Cruise vs Embarkation - What's the difference?

cruise | embarkation |


As a proper noun cruise

is .

As a noun embarkation is

the act of embarking.

cruise

English

Alternative forms

* cruize

Noun

(en noun)
  • A sea or lake voyage, especially one taken for pleasure.
  • *
  • , title=(The Celebrity), chapter=4 , passage=Judge Short had gone to town, and Farrar was off for a three days' cruise up the lake. I was bitterly regretting I had not gone with him when the distant notes of a coach horn reached my ear, and I descried a four-in-hand winding its way up the inn road from the direction of Mohair.}}

    Derived terms

    * cruise control * cruise missile * cruise ship * cruiser * cruisey/cruisy * cruisewear * pleasure cruise

    Verb

    (cruis)
  • (lb) To sail about, especially for pleasure.
  • *
  • *:He and Gerald usually challenged the rollers in a sponson canoe when Gerald was there for the weekend; or, when Lansing came down, the two took long swims seaward or cruised about in Gerald's dory, clad in their swimming-suits; and Selwyn's youth became renewed in a manner almost ridiculous,.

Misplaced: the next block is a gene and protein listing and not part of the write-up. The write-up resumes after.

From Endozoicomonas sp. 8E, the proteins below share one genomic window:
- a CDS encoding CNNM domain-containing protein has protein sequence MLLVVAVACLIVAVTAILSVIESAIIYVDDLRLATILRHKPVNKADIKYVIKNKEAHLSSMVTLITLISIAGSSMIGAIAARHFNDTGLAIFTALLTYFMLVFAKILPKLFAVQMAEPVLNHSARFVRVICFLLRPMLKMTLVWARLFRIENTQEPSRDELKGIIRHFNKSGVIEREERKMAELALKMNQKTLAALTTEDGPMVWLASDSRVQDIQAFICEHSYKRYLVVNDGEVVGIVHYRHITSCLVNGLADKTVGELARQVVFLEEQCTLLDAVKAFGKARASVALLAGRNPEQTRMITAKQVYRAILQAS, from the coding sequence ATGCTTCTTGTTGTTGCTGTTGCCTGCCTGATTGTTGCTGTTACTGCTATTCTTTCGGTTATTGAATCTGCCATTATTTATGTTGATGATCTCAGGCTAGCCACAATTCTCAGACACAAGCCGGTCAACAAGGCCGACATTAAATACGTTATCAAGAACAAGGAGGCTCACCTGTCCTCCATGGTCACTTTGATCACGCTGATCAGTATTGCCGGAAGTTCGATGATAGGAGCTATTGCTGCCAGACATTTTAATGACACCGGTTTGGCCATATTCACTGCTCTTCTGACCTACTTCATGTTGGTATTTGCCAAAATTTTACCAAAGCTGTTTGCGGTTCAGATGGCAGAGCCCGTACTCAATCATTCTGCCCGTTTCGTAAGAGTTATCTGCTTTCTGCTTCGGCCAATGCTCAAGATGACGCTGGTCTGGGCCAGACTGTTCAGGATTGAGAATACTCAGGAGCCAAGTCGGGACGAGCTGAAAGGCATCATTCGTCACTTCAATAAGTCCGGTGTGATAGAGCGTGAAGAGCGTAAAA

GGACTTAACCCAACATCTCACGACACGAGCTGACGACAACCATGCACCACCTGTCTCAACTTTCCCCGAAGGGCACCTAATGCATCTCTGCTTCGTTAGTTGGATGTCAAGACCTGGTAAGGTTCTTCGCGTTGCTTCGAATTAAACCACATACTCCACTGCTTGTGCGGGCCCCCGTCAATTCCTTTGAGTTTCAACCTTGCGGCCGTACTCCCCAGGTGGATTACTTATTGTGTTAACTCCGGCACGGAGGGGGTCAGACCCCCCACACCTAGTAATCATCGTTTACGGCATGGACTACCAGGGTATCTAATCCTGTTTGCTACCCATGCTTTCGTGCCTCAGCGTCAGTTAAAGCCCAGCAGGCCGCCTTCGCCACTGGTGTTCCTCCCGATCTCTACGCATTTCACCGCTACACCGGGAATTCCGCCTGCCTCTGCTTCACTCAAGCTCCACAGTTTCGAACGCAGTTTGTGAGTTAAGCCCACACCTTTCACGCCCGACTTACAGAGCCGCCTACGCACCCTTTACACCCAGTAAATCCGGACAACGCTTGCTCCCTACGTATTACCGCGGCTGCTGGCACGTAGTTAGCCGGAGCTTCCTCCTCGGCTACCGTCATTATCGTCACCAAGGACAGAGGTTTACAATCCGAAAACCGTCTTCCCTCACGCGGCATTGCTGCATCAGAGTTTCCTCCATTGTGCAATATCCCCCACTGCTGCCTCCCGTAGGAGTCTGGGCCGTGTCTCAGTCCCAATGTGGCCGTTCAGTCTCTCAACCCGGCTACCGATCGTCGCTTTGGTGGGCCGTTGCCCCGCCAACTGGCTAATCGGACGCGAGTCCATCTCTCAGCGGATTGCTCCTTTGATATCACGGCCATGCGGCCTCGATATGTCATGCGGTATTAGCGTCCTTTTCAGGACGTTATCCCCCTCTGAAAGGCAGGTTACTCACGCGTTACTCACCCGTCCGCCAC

• (lb) To travel at constant speed for maximum operating efficiency.
  • (lb) To move about an area leisurely in the hope of discovering something, or looking for custom.
  • To actively seek a romantic partner or casual sexual partner by moving about a particular area; to troll.
  • To walk while holding on to an object (stage in development of ambulation, typically occurring at 10 months).
  • To win easily and convincingly.
  • :
  • Derived terms

    *

    Anagrams

    * ----

    embarkation

    English

    Noun

    (en noun)
  • The act of embarking.
  • The process of loading military personnel and vehicles etc into ships or aircraft.